OverviewSurgical treatment for vaginal prolapse involves supporting the vaginal defect that is causing the pelvic organ to prolapse into the vagina.
For example, a cystocele is a weakness in the front wall of the vagina, near the bladder. A cystocele repair involves sewing the submucosal vaginal tissue back together where it has stretched. This repair is typically done through the vagina. A rectocele repair is done in a similar way except on the back or posterior wall of the vagina.
Women who have a vaginal vault prolapse, a drop in the top or roof of the vagina, require a different type of surgery. They may either have a vaginal or abdominal surgery.
Procedural DetailsDuring the vaginal surgery, the surgeon reattaches the top of the vagina to supportive ligaments or structures in the pelvis, including the uterosacral ligaments, sacrospinous ligaments or ileococcygeous muscle.
The abdominal approach is called an abdominal sacrocolpopexy and is done through a low midline abdominal incision or laparoscopically through several small incisions. The surgeon attaches a piece of synthetic mesh from the top of the vagina to the sacrum, which is the bony spine just above the tailbone.
If a woman is no longer sexually active, she might be offered a type of vaginal surgery for prolapse that renders the vagina functionally inadequate for intercourse. This surgery, called a colpocleisis, closes the vagina completely. The introitus, or outside of the vagina, appears normal, but the vaginal canal is closed.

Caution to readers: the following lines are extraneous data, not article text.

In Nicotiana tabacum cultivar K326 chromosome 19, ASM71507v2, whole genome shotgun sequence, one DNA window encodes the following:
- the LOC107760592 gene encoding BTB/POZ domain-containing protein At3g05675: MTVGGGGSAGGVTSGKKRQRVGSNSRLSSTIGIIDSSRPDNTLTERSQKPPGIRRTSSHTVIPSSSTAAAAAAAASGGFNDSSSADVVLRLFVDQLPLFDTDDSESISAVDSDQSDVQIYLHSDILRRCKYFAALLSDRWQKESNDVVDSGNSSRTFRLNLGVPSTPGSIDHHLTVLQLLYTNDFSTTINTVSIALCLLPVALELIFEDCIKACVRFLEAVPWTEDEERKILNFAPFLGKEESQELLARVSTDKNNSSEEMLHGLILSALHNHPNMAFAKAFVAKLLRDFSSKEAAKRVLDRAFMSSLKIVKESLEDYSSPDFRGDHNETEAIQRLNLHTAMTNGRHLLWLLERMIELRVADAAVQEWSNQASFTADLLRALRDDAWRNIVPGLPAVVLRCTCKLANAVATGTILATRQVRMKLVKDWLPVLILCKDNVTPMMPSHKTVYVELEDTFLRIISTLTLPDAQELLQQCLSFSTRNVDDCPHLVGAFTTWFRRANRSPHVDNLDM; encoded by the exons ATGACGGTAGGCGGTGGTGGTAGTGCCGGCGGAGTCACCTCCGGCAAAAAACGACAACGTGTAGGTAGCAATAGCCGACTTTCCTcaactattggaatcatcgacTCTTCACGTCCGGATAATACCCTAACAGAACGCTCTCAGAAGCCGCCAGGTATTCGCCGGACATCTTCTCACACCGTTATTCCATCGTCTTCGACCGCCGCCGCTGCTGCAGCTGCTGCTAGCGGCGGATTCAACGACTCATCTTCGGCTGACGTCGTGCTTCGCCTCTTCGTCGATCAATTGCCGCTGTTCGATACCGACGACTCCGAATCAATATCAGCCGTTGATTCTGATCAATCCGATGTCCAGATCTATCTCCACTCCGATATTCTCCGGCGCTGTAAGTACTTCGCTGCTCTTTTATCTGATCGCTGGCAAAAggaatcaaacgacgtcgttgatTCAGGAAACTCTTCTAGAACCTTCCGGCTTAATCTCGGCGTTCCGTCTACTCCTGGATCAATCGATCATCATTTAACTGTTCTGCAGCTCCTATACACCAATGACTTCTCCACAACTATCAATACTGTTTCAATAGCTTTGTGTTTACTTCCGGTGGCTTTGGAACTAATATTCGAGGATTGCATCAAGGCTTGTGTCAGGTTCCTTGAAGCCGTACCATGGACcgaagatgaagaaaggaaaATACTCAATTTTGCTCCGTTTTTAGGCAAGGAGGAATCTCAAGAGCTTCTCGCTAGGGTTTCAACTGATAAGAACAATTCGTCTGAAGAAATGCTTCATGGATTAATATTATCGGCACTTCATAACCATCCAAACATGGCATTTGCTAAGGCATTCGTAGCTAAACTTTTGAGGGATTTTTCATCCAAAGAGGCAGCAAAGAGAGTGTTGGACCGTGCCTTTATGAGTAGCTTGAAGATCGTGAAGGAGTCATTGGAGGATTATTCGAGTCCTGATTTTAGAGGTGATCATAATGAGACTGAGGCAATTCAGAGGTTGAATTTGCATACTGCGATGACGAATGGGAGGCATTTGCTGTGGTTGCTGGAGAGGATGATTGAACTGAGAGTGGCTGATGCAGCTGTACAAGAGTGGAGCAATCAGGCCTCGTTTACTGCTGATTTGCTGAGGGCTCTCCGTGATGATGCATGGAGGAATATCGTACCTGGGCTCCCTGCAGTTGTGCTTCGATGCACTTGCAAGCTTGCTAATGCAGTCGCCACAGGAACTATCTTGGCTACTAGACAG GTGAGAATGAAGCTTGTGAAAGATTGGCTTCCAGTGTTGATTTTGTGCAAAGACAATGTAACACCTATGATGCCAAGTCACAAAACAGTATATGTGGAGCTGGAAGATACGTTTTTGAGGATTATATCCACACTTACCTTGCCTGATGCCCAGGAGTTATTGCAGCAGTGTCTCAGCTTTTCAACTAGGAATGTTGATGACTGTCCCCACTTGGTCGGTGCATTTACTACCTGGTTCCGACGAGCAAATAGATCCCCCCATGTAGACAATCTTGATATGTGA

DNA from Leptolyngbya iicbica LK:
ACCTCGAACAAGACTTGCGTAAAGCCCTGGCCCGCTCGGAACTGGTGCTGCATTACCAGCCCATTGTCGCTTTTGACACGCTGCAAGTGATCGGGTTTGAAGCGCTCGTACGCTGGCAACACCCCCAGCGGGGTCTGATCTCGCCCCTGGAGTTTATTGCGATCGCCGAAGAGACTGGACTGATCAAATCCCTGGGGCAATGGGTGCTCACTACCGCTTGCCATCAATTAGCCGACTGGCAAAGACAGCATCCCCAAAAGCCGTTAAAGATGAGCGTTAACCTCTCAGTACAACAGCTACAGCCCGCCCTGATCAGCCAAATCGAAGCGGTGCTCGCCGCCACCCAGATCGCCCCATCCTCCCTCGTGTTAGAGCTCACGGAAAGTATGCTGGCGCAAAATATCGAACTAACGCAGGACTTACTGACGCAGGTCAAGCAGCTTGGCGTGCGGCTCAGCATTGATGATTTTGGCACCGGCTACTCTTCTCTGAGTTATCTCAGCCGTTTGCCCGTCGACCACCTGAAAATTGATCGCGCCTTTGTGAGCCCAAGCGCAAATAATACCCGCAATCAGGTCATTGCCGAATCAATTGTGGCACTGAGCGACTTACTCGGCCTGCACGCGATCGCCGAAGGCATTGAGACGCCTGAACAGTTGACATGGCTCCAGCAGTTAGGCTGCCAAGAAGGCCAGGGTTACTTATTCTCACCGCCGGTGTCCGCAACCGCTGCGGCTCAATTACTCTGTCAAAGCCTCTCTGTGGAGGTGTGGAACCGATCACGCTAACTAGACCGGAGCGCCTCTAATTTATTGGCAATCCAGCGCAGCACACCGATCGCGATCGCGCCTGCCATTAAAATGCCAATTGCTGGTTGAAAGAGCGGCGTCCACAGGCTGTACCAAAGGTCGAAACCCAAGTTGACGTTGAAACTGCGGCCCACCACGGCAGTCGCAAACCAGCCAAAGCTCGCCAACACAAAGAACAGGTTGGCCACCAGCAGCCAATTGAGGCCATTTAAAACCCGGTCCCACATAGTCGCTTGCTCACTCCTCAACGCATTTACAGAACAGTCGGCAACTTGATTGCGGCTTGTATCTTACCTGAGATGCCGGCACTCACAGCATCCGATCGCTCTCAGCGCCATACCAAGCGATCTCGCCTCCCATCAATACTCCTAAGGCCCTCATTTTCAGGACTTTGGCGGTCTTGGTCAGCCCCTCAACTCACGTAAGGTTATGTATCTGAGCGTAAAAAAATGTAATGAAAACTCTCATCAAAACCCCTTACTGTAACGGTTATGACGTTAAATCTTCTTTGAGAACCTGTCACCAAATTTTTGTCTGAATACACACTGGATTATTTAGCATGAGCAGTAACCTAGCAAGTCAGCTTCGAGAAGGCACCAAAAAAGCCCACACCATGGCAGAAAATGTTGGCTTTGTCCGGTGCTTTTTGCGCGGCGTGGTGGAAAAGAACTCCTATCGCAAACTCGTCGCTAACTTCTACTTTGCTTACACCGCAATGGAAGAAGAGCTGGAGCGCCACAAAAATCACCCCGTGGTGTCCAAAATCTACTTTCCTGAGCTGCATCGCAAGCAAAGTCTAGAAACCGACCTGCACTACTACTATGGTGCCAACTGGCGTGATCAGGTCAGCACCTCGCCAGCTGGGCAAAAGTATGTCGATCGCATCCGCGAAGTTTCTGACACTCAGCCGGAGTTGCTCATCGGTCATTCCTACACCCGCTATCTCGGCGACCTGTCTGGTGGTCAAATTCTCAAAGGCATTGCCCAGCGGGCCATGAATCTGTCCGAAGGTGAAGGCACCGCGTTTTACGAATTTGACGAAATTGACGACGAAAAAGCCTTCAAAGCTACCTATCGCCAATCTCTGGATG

Women with a prolapsing uterus will typically be offered a hysterectomy if they have completed childbearing because prolapse repairs last longer if the uterus is removed. If a woman who has uterine prolapse has not completed childbearing, a hysteropexy can be considered. A hysteropexy involves leaving the uterus in place and anchoring it to supportive ligaments in the pelvis or using synthetic material to reinforce the repair.
ConsiderationsAny woman with vaginal prolapse is a candidate for the procedures described above, however, women are generally encouraged to repair these problems only if they are bothered by them
EffectivenessTraditionally, the lifetime recurrence rate following prolapse surgery is 30%. However, the recurrence of vault prolapse after a sacrocolpopexy is less than 5%, and the recurrence of any prolapse after colpocleisis is also quite low. A woman's best chance of having a repair that will last is at the first surgery. For unknown reasons subsequent surgeries are more likely to fail.
RisksOccasionally, adjacent organs can be injured during prolapse surgery, such as the bladder, rectum, or ureters. Bleeding and infections are very uncommon, less than 5%.
Risks of not having Surgical Treatment of Vaginal Prolapse
If vaginal prolapse is not treated, it can become larger, making treatment at that time more difficult. Sometimes larger prolapses are associated with bleeding a urinary retention.
UrgencyThere is not urgency unless the patient has obstruction of the bladder or bleeding from the vagina.